P.M. Tuilaepa supports school inspectors’ return
Prime Minister, Tuilaepa Sa’ilele Malielegaoi, has strongly supported the decision by the Ministry of Education, Sports and Culture to reinstate school inspectors.
He said this is the result of teachers who are not “honest” in carrying out their daily duties.
“The poor test results and the education performance is another reason,” said Tuilaepa, who noted significant changes since the school inspectors were removed.
“Teachers were dishonest when it comes to teaching and the main reason for these school inspectors is to monitor the teachers and their performance in the classrooms,” he said.
Last month, Minister of Education, Sports and Culture Loau Keneti Sio also supported the decision.
He told the Samoa Observer there have been many problems arising between school principals, teachers and the Ministry of Education since inspectors were removed.
“With the school inspectors, their job is to solve whatever disputes there are between the Ministry and the principals of schools.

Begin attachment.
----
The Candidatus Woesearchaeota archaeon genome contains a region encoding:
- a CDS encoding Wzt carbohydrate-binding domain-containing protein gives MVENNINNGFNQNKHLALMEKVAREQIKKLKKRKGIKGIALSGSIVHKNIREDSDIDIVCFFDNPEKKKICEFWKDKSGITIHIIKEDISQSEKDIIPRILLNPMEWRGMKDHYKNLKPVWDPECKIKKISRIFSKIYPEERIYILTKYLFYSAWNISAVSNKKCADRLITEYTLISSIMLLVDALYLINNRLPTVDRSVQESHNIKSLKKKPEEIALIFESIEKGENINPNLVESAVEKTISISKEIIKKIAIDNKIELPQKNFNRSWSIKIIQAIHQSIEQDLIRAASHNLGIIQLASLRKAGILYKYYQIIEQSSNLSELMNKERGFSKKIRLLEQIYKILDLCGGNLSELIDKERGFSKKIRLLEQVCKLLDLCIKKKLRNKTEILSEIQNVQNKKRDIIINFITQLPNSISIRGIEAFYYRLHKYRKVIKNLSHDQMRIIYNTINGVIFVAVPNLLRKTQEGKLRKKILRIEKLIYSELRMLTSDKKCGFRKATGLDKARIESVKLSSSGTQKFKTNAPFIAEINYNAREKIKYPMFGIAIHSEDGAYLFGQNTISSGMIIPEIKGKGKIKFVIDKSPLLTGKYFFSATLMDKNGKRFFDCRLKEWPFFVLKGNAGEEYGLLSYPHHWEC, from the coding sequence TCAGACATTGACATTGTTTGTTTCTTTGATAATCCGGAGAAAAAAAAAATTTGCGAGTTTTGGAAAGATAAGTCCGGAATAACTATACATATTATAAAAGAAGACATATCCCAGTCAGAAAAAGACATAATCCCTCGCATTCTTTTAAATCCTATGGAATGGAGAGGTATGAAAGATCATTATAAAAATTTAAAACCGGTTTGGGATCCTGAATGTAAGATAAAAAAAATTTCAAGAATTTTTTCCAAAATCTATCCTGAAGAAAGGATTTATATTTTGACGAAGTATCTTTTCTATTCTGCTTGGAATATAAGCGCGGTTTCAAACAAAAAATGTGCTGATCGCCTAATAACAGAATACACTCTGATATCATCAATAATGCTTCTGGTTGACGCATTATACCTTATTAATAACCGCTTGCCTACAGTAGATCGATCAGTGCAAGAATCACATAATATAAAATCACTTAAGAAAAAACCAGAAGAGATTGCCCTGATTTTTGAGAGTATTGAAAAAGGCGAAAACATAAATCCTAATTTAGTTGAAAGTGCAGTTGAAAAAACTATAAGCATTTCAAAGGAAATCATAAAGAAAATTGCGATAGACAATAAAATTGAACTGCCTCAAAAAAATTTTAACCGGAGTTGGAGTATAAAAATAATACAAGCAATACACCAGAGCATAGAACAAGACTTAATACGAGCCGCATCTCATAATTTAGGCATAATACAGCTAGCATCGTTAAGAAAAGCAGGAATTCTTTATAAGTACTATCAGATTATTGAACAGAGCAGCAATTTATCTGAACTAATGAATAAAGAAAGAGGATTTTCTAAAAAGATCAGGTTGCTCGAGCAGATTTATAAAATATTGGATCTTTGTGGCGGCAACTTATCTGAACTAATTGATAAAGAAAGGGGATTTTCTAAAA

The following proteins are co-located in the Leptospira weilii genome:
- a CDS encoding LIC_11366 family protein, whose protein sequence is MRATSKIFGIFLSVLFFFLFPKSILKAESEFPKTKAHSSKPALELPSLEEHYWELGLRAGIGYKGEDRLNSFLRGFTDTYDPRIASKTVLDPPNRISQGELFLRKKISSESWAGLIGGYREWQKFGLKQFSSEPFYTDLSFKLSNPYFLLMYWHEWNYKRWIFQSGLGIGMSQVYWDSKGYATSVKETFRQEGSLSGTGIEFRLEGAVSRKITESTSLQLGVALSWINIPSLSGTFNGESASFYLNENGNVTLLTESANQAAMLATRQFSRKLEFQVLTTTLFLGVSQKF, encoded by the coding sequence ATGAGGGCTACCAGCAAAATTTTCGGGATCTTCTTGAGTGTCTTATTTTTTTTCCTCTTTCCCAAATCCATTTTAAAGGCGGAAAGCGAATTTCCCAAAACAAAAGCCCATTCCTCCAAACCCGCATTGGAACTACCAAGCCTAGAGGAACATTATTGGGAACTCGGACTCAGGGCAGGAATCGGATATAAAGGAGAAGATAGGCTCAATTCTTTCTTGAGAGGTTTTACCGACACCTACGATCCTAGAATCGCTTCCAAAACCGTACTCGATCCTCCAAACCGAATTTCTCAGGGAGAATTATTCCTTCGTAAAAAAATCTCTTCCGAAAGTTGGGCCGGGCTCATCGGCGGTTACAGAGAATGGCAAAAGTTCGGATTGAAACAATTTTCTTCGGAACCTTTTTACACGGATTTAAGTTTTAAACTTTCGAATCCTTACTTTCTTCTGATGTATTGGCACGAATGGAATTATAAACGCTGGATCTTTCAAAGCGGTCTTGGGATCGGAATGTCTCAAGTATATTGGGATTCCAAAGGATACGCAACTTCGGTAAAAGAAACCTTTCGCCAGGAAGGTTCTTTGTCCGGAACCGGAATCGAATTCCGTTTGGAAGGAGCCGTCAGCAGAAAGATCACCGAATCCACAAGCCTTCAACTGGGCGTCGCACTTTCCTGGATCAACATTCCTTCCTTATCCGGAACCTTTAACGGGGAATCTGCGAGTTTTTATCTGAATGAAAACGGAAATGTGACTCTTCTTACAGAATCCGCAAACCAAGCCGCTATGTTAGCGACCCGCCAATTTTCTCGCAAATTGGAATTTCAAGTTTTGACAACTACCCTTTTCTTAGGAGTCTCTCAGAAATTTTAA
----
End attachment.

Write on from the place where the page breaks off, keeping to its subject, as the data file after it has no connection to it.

“They look at the needs of each school and then they inform the Ministry that this is what should be done in this school and that school.
“And also, whatever problems the principal or teachers have with the Ministry, the inspectors will voice these to the Ministry.
“The Ministry of Education Sports and Culture headquarters is at Malifa and when we talk about schools we are looking at the whole of Samoa.
“The Ministry cannot see what is happening in places like Asau and in other schools in rural areas because they are far away.
“So bringing back school inspectors, means they will be the eyes and ears of the Ministry of Education and a voice for every school in Samoa.”
Loau added that having school inspectors means changes and as a Minister of Education there needs to be changes for the betterment of the education sector.
“We have a lot of issues within the education sector and as Minister, I need to look at ways to solve them,” he said.
“For example there is an issue with science. A lot of students are choosing to take law and other career paths because they say science is hard.
“However, if we look at it, the problem arises from the grassroots from Year 1 to Year 4. Students need to learn about science from a young age so that when they get up to tertiary level, they fully understand about the subject.